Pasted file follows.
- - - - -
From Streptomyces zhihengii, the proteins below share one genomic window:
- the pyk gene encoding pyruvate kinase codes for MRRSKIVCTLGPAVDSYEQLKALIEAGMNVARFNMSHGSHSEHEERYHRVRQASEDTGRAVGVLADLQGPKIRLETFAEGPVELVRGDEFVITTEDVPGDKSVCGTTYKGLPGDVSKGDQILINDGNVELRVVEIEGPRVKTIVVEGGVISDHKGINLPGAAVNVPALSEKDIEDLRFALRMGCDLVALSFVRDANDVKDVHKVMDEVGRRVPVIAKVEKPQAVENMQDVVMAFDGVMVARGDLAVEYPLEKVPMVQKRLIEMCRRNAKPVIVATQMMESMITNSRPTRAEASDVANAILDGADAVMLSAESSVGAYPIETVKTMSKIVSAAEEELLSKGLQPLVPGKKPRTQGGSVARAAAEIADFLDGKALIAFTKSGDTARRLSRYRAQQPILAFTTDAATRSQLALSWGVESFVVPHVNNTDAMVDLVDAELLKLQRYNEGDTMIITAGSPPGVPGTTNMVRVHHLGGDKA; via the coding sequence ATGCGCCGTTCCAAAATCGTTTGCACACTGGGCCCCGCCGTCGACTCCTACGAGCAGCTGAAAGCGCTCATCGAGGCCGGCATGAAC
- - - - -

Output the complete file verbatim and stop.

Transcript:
From Streptomyces zhihengii, the proteins below share one genomic window:
- the pyk gene encoding pyruvate kinase codes for MRRSKIVCTLGPAVDSYEQLKALIEAGMNVARFNMSHGSHSEHEERYHRVRQASEDTGRAVGVLADLQGPKIRLETFAEGPVELVRGDEFVITTEDVPGDKSVCGTTYKGLPGDVSKGDQILINDGNVELRVVEIEGPRVKTIVVEGGVISDHKGINLPGAAVNVPALSEKDIEDLRFALRMGCDLVALSFVRDANDVKDVHKVMDEVGRRVPVIAKVEKPQAVENMQDVVMAFDGVMVARGDLAVEYPLEKVPMVQKRLIEMCRRNAKPVIVATQMMESMITNSRPTRAEASDVANAILDGADAVMLSAESSVGAYPIETVKTMSKIVSAAEEELLSKGLQPLVPGKKPRTQGGSVARAAAEIADFLDGKALIAFTKSGDTARRLSRYRAQQPILAFTTDAATRSQLALSWGVESFVVPHVNNTDAMVDLVDAELLKLQRYNEGDTMIITAGSPPGVPGTTNMVRVHHLGGDKA; via the coding sequence ATGCGCCGTTCCAAAATCGTTTGCACACTGGGCCCCGCCGTCGACTCCTACGAGCAGCTGAAAGCGCTCATCGAGGCCGGCATGAAC